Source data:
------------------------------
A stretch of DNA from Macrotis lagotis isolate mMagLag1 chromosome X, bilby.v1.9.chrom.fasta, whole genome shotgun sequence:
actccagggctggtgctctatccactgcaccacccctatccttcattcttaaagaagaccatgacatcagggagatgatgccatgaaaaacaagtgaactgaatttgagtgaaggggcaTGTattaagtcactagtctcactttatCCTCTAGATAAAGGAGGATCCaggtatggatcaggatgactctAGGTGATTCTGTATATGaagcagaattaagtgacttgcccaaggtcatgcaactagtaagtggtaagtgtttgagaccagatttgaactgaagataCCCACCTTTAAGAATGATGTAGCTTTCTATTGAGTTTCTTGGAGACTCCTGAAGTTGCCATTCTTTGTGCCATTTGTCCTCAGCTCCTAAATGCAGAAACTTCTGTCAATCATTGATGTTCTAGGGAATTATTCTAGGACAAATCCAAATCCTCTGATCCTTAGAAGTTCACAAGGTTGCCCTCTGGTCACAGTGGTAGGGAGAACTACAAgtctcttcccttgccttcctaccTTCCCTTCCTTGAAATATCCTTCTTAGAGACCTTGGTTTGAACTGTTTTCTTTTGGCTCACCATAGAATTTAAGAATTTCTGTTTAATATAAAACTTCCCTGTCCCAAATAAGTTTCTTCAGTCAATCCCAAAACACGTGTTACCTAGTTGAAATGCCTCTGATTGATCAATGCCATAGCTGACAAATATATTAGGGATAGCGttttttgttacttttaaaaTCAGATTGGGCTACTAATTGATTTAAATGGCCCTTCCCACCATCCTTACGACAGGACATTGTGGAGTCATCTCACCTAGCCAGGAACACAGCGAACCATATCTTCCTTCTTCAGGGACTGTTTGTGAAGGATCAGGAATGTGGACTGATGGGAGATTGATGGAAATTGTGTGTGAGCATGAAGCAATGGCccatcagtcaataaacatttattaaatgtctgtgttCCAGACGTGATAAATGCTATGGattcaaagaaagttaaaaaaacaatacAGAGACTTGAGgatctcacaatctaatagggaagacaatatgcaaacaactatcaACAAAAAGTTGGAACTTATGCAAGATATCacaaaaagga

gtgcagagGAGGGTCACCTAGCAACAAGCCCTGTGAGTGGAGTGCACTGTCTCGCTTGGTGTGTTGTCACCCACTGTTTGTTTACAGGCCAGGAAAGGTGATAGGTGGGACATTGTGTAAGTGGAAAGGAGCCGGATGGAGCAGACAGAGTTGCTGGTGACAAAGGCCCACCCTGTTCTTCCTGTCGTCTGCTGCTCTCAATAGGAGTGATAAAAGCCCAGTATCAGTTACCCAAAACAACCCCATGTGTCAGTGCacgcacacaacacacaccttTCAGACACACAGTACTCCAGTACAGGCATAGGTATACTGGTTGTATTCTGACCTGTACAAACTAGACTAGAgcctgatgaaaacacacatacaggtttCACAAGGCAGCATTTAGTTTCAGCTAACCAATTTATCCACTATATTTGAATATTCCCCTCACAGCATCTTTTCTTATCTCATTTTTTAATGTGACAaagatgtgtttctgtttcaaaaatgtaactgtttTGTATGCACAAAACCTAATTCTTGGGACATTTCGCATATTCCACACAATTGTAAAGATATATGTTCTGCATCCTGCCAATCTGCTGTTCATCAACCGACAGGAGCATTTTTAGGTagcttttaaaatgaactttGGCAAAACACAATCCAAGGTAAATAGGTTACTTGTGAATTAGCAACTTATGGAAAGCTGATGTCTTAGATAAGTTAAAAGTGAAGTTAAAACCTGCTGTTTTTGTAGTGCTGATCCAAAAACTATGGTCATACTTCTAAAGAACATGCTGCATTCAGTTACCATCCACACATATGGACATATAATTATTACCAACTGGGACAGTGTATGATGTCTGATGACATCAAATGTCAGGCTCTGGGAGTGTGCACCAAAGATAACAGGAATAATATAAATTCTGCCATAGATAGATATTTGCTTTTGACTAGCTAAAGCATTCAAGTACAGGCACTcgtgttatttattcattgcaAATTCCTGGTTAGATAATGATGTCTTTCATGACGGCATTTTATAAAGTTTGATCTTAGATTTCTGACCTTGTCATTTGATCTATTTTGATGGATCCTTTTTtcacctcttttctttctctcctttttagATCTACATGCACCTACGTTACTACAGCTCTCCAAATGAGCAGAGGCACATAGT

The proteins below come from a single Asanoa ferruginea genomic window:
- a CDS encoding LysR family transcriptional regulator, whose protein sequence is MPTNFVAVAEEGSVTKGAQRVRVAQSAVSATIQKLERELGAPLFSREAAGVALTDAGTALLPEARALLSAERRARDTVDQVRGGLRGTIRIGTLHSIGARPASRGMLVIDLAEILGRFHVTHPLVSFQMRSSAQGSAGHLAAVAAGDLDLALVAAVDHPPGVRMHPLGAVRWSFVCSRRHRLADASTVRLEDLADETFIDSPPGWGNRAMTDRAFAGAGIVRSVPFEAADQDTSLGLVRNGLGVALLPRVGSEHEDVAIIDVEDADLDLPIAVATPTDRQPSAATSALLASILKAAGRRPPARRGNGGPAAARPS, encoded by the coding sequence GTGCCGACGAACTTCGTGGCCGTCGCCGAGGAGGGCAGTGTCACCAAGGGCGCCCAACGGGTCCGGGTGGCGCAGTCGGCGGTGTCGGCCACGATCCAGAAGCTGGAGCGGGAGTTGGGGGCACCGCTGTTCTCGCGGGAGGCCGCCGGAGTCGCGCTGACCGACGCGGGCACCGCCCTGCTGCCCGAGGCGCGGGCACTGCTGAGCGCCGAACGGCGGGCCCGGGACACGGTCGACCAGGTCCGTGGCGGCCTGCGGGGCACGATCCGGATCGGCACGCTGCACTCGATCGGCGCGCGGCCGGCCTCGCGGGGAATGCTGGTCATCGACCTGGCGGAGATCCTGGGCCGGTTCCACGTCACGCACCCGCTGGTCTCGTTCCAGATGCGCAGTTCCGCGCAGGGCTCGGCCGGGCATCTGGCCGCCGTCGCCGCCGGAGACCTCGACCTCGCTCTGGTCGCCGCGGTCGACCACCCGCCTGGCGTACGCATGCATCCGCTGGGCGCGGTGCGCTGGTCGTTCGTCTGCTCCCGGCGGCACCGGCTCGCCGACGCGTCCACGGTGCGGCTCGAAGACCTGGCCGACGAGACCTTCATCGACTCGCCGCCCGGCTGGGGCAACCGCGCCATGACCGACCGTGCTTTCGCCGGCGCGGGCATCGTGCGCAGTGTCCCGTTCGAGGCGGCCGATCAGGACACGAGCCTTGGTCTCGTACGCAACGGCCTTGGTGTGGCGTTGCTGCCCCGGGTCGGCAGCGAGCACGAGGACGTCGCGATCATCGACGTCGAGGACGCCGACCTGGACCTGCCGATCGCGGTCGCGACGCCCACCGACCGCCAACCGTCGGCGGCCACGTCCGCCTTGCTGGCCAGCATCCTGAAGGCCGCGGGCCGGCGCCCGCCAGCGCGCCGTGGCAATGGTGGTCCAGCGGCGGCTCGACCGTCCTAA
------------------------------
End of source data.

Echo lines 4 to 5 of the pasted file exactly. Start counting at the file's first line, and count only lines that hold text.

The proteins below come from a single Asanoa ferruginea genomic window:
- a CDS encoding LysR family transcriptional regulator, whose protein sequence is MPTNFVAVAEEGSVTKGAQRVRVAQSAVSATIQKLERELGAPLFSREAAGVALTDAGTALLPEARALLSAERRARDTVDQVRGGLRGTIRIGTLHSIGARPASRGMLVIDLAEILGRFHVTHPLVSFQMRSSAQGSAGHLAAVAAGDLDLALVAAVDHPPGVRMHPLGAVRWSFVCSRRHRLADASTVRLEDLADETFIDSPPGWGNRAMTDRAFAGAGIVRSVPFEAADQDTSLGLVRNGLGVALLPRVGSEHEDVAIIDVEDADLDLPIAVATPTDRQPSAATSALLASILKAAGRRPPARRGNGGPAAARPS, encoded by the coding sequence GTGCCGACGAACTTCGTGGCCGTCGCCGAGGAGGGCAGTGTCACCAAGGGCGCCCAACGGGTCCGGGTGGCGCAGTCGGCGGTGTCGGCCACGATCCAGAAGCTGGAGCGGGAGTTGGGGGCACCGCTGTTCTCGCGGGAGGCCGCCGGAGTCGCGCTGACCGACGCGGGCACCGCCCTGCTGCCCGAGGCGCGGGCACTGCTGAGCGCCGAACGGCGGGCCCGGGACACGGTCGACCAGGTCCGTGGCGGCCTGCGGGGCACGATCCGGATCGGCACGCTGCACTCGATCGGCGCGCGGCCGGCCTCGCGGGGAATGCTGGTCATCGACCTGGCGGAGATCCTGGGCCGGTTCCACGTCACGCACCCGCTGGTCTCGTTCCAGATGCGCAGTTCCGCGCAGGGCTCGGCCGGGCATCTGGCCGCCGTCGCCGCCGGAGACCTCGACCTCGCTCTGGTCGCCGCGGTCGACCACCCGCCTGGCGTACGCATGCATCCGCTGGGCGCGGTGCGCTGGTCGTTCGTCTGCTCCCGGCGGCACCGGCTCGCCGACGCGTCCACGGTGCGGCTCGAAGACCTGGCCGACGAGACCTTCATCGACTCGCCGCCCGGCTGGGGCAACCGCGCCATGACCGACCGTGCTTTCGCCGGCGCGGGCATCGTGCGCAGTGTCCCGTTCGAGGCGGCCGATCAGGACACGAGCCTTGGTCTCGTACGCAACGGCCTTGGTGTGGCGTTGCTGCCCCGGGTCGGCAGCGAGCACGAGGACGTCGCGATCATCGACGTCGAGGACGCCGACCTGGACCTGCCGATCGCGGTCGCGACGCCCACCGACCGCCAACCGTCGGCGGCCACGTCCGCCTTGCTGGCCAGCATCCTGAAGGCCGCGGGCCGGCGCCCGCCAGCGCGCCGTGGCAATGGTGGTCCAGCGGCGGCTCGACCGTCCTAA